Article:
by Pettus Read
I'm often asked questions about Uncle Sid and Aunt Sadie whom I write about in my columns, which I appreciate very much. Those two individuals have returned a time of life to many of my readers that they enjoy reminiscing about, and have brought back memories of family members, just like my two family characters. And the recipe for Aunt Sadie's teacakes that Uncle Sid and I enjoy so much continues to be a major request from readers.
That was until the last article where I wrote a sort of tongue-in-cheek story concerning Uncle Sid explaining "natural" foods to his granddaughter. I had one reader from out in California take on Aunt Sadie's cookies by commenting, "Labeling cookies made from "scratch" as natural is also disingenuous and confusing since the described cookies are made of some of the worst ingredients you could choose to make a healthy cookie. White flour produced in a factory and completely stripped of nutrients is just a high glycemic sugar substitute and Crisco shortening is the original bad fat substitute being made entirely of partially hydrogenated oils. Eat these cookies the rest of your life and you'll be the next diabetic victim of a heart attack." The California commenter went on to say, "A little more thought and informative advice in published articles would be more helpful in teaching young people the advantages of old and new nutritional practices."
Aunt Sadie's teacakes are about as old a nutritional practice as I know and the original recipe used lard instead of Crisco. If I had used the term lard in the article my California friend would really have called out the fat police on me. Most of the people I've known who have eaten these teacakes have lived up into their eighties and nineties, so, I guess I do need to put a little more thought into my published articles since these teacakes are so dangerous and folks take me so seriously.
I don't believe I have ever written that you should eat Aunt Sadie's cookies at every meal, which I would like to do, but know I shouldn't. I guess some folks just want to put good cooks out of business and childhood memories away. But a multigrain bar with a glass of soymilk from grandma just doesn't cut it for me. I'm just glad Uncle Sid doesn't do Facebook, where this appeared in the local paper, or he would have given out a few disingenuous remarks about "scratch" cooking.
It is much like all the mythical remarks made recently about boneless lean beef trimmings. Known to the news media and those who wish to do away with animal agriculture as "pink slime," it is 100 percent USDA inspected beef. By showing a picture of something that really was not what all the hoopla was about on Facebook and other social media, plants that produce this product are now going out of business and people are losing their jobs over total misinformation.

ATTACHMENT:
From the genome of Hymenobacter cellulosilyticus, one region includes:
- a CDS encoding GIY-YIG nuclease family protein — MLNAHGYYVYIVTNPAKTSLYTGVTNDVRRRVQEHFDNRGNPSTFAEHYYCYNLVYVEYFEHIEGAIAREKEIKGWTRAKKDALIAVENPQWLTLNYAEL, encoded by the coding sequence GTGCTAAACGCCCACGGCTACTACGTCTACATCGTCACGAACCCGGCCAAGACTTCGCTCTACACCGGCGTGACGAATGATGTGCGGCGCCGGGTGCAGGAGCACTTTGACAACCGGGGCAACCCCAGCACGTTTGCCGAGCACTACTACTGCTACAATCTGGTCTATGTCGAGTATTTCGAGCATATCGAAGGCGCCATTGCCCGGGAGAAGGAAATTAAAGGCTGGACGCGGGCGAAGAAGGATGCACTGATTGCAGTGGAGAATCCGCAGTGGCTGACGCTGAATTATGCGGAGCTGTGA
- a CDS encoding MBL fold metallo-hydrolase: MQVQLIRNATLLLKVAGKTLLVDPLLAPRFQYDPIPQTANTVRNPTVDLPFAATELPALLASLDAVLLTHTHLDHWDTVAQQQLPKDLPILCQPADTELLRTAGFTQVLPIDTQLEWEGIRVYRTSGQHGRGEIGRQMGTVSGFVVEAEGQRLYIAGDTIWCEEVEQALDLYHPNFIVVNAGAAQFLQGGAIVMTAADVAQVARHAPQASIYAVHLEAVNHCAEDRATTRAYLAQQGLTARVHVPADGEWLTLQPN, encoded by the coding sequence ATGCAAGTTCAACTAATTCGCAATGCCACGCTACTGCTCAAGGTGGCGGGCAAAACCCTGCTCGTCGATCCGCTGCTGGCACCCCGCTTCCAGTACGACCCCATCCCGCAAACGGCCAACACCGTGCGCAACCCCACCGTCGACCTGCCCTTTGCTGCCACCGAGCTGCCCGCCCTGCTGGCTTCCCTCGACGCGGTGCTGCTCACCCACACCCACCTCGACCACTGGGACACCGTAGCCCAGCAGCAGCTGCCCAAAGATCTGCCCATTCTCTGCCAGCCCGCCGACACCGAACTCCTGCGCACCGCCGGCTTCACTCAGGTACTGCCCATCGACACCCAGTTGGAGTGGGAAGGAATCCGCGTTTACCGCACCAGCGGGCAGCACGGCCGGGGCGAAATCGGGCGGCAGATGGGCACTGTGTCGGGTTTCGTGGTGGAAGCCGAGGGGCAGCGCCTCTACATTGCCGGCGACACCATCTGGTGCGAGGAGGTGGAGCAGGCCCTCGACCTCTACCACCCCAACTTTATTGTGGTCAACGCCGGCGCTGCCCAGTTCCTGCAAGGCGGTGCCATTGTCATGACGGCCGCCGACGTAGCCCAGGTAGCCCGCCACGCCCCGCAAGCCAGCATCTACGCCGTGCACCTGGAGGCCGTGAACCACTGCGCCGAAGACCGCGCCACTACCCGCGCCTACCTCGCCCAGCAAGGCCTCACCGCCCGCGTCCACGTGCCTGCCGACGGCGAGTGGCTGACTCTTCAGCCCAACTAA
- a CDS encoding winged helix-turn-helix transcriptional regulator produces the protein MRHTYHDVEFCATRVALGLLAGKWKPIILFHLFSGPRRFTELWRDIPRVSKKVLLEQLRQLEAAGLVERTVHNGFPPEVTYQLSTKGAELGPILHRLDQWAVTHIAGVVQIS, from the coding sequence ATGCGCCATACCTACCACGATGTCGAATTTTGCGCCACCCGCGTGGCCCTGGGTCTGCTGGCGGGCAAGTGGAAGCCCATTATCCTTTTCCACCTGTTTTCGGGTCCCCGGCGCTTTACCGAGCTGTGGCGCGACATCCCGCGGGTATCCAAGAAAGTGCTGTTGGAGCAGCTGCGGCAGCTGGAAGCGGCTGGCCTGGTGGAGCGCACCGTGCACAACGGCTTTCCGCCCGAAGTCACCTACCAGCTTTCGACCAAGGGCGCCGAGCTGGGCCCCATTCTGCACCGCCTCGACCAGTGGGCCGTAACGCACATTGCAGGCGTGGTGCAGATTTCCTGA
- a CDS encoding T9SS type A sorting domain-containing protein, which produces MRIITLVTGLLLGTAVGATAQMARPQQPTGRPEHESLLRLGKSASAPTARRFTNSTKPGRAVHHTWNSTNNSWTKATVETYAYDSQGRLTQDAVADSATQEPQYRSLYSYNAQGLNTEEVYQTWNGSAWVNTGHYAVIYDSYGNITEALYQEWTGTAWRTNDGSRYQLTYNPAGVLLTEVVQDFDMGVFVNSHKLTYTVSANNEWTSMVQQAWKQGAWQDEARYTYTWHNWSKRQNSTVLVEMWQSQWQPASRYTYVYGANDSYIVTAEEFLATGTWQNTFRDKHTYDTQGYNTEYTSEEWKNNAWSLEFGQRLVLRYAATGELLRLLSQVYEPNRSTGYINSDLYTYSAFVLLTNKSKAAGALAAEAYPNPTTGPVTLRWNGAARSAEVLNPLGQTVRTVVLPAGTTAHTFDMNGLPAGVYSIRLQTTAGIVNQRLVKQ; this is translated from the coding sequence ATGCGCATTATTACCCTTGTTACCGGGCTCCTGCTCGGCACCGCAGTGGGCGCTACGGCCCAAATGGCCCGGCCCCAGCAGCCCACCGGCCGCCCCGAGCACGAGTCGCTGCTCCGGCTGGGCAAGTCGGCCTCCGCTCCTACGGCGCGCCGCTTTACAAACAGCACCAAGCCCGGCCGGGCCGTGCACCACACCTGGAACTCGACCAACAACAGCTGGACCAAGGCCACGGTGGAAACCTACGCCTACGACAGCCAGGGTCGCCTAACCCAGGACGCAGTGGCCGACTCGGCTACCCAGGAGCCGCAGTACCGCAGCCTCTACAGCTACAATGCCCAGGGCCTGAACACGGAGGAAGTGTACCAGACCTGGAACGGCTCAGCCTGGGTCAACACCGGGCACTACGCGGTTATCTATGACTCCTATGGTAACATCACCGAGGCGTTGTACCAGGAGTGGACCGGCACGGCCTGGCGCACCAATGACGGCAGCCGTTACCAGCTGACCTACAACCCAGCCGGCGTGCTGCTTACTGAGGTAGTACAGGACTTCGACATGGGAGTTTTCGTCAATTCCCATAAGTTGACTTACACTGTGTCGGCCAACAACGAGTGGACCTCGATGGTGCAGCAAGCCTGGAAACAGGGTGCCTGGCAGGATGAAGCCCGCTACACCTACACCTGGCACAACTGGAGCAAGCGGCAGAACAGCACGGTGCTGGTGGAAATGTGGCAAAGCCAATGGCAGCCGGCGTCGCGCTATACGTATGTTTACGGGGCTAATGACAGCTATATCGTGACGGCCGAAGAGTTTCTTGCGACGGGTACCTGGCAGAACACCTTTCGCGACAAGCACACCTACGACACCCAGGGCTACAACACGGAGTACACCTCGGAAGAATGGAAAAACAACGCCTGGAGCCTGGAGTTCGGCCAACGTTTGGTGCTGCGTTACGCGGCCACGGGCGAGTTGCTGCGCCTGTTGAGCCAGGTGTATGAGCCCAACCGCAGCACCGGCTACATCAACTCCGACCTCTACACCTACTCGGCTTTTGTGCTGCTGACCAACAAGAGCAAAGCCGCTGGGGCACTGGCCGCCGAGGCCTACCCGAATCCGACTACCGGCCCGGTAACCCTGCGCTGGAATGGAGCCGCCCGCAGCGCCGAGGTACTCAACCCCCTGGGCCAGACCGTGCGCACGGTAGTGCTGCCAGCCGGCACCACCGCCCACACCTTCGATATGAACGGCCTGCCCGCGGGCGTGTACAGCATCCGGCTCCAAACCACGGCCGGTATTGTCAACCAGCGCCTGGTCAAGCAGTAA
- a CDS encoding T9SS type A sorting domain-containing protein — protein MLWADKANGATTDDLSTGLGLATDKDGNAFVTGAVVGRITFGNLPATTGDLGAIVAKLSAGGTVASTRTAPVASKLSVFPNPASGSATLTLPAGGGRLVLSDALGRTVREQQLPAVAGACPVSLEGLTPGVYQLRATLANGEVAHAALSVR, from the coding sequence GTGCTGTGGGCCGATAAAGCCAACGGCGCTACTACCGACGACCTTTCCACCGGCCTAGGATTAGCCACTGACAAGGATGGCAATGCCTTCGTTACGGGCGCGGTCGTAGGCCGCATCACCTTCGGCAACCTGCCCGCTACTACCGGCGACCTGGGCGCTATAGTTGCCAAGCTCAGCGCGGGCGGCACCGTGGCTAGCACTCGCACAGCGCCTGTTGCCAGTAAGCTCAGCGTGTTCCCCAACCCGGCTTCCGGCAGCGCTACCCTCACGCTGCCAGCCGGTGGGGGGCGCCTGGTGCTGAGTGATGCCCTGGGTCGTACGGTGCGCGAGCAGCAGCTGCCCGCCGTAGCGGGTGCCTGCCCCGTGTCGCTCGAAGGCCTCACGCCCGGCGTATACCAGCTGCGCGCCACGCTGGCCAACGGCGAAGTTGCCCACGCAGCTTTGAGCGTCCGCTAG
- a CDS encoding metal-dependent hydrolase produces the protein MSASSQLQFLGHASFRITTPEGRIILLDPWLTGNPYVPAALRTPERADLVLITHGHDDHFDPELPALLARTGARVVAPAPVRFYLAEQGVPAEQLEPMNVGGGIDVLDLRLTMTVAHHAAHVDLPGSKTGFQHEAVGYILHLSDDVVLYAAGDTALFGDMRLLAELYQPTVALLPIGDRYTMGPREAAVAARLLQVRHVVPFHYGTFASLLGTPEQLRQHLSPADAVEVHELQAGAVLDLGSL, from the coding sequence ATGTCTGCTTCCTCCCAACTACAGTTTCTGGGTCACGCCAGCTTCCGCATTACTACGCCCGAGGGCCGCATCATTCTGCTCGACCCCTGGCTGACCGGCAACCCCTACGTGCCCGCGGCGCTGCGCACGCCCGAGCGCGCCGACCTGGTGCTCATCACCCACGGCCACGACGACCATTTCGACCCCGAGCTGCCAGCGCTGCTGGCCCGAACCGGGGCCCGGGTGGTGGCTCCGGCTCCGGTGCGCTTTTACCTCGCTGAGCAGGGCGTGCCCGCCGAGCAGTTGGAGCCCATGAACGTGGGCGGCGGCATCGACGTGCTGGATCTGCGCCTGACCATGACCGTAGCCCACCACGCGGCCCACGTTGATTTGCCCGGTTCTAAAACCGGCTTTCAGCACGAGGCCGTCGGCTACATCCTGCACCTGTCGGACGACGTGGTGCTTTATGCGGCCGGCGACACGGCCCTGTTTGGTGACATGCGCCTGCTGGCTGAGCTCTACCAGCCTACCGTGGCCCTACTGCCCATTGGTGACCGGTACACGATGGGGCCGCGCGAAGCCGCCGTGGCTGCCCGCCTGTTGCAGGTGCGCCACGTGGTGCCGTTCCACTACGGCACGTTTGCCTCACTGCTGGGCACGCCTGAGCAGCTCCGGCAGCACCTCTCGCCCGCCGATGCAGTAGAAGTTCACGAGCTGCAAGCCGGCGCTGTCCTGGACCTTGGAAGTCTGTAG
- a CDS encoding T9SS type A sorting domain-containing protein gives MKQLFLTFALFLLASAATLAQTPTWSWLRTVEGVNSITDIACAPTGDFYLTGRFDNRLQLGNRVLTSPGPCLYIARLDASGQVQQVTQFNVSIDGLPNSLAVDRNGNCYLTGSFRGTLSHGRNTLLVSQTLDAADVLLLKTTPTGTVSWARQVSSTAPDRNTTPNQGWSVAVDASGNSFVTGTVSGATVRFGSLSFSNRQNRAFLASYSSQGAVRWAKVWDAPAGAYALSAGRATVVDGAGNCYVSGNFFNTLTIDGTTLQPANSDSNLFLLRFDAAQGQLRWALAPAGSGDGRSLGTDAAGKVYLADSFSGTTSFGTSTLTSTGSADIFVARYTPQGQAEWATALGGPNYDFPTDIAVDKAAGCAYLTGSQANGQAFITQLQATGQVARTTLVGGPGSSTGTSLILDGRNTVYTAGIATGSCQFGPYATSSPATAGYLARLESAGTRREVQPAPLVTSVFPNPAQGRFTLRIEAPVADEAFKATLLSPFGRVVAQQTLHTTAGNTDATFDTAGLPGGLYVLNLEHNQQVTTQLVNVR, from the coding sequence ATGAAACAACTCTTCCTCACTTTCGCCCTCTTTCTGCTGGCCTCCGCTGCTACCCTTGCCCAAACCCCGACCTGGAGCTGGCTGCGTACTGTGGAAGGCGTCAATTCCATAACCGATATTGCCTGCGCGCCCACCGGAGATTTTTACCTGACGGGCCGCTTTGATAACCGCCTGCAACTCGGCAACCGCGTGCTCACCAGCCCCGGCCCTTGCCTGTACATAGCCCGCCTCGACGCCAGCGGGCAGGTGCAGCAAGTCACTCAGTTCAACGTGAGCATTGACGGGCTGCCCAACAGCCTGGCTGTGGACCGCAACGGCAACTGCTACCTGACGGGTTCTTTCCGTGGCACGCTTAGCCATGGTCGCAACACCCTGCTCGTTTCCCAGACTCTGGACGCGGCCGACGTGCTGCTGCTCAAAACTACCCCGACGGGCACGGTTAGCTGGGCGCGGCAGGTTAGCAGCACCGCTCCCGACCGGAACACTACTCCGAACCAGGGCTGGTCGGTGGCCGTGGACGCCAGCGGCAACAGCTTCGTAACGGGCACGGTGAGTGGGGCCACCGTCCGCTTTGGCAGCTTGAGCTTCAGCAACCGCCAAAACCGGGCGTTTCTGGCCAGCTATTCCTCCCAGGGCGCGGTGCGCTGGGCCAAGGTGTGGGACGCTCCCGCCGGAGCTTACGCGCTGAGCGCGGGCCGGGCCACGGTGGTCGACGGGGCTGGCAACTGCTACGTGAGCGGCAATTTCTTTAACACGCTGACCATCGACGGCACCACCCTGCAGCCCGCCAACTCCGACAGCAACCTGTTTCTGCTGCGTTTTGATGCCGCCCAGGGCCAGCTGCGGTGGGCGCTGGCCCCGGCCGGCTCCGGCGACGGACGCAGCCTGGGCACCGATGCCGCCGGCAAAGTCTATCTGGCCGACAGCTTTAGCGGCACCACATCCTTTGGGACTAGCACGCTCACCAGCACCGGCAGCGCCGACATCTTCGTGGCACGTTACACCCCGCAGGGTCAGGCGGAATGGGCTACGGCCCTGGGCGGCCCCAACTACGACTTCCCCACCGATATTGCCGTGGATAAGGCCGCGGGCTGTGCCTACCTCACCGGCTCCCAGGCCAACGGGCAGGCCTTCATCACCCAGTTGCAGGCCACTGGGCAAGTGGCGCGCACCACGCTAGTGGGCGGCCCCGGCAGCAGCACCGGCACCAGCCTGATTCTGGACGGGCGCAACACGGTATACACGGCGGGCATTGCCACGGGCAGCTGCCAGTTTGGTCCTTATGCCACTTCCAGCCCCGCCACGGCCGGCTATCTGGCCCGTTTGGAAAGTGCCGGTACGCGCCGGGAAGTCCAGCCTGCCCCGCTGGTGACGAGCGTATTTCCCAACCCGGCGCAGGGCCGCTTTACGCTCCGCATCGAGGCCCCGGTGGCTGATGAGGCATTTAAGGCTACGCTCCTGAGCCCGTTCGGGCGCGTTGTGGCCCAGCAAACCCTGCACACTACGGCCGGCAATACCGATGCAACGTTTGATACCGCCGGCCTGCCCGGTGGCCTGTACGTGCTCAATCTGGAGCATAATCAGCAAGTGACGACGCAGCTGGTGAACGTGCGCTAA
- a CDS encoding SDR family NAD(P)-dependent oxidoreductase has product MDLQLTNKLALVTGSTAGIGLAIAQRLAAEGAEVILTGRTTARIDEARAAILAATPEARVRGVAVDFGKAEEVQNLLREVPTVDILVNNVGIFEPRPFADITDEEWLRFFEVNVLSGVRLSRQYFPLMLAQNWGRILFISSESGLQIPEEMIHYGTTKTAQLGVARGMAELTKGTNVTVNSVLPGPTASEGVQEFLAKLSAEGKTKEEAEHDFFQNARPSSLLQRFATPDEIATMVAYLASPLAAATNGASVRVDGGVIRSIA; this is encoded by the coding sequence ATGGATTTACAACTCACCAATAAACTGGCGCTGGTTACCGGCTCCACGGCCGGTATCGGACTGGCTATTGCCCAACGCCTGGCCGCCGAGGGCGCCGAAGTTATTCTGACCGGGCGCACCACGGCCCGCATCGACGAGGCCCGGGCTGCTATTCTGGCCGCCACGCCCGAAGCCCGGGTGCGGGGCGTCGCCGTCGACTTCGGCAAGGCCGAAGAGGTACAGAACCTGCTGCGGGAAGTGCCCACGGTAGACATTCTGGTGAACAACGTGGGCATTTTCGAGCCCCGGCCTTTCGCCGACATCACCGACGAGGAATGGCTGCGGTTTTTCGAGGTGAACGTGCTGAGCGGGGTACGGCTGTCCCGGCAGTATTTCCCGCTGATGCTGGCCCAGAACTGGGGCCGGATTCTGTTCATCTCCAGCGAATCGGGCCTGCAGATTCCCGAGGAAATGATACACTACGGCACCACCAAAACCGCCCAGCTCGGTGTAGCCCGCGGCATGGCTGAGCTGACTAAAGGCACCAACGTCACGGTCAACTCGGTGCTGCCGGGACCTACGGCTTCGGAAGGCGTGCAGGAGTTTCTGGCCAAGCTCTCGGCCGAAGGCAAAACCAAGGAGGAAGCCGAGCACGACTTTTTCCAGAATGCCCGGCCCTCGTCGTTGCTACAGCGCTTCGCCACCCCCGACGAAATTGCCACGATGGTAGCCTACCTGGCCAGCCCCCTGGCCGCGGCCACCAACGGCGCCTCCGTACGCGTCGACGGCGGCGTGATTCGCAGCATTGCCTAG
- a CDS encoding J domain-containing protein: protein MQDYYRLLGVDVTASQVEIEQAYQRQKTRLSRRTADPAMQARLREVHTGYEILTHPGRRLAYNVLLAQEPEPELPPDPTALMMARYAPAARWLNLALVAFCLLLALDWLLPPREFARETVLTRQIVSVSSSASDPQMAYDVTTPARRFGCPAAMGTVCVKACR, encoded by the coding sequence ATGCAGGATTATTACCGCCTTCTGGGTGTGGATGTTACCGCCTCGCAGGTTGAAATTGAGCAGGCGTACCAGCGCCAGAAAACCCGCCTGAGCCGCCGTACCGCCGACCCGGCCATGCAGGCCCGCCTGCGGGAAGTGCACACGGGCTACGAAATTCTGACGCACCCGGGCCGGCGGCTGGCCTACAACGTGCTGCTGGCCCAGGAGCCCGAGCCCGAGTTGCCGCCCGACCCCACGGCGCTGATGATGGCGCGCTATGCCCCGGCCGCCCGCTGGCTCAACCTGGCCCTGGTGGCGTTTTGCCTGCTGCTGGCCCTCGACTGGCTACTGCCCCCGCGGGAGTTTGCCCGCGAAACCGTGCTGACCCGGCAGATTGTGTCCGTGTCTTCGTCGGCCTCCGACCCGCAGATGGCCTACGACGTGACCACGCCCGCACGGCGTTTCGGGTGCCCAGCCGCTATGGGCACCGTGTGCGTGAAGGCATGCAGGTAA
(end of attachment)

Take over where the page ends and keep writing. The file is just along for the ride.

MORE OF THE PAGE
Imagine trimming fat from a roast or steak. There's always some meat that is trimmed with the fat. It is this meat, trimmed from the fat, which becomes boneless lean beef trimmings. When you compare the nutrition analysis of this lean beef with 90 percent lean/10 percent fat ground beef that you buy for your own personal cooking at home, they are virtually identical. That's because boneless lean beef trim is beef - period.
Then there were those who said it had dangerous chemicals in it. They were talking about the ammonium hydroxide, which is essentially ammonia and water. Both of these are naturally occurring compounds that have been used to make foods safe since 1974, when the Food and Drug Administration declared it "Generally Recognized as Safe," the highest safety attribution the agency assigns to compounds. Boneless lean beef trimmings receive a puff of ammonia to eliminate bacteria safely and effectively. When combined with moisture naturally in beef, ammonium hydroxide is formed, which is a naturally occurring compound found in many foods, in our own bodies and the environment. Food safety experts and scientists agree it is an effective way to ensure safer ground beef.
Uncle Sid does use the term "pink slime" but only when referring to cousin Pirtie's strawberry yogurt salad each Christmas. He would agree there are things we all may do to help with the problems of misunderstandings concerning what we eat. We should demand that all regulatory efforts be based on sound science, not on emotion that causes panic in consumers and financial ruin for producers, as well as manufacturers.
Above all, do what our teachers and mothers have told us for years. Work on our dietary patterns, eat more fruits and vegetables along with the rest of the other food groups, and don't panic over a Facebook post or Internet page created by someone who lives on top of a mountain. Also enjoy a teacake every now and then. Aunt Sadie says it won't hurt you.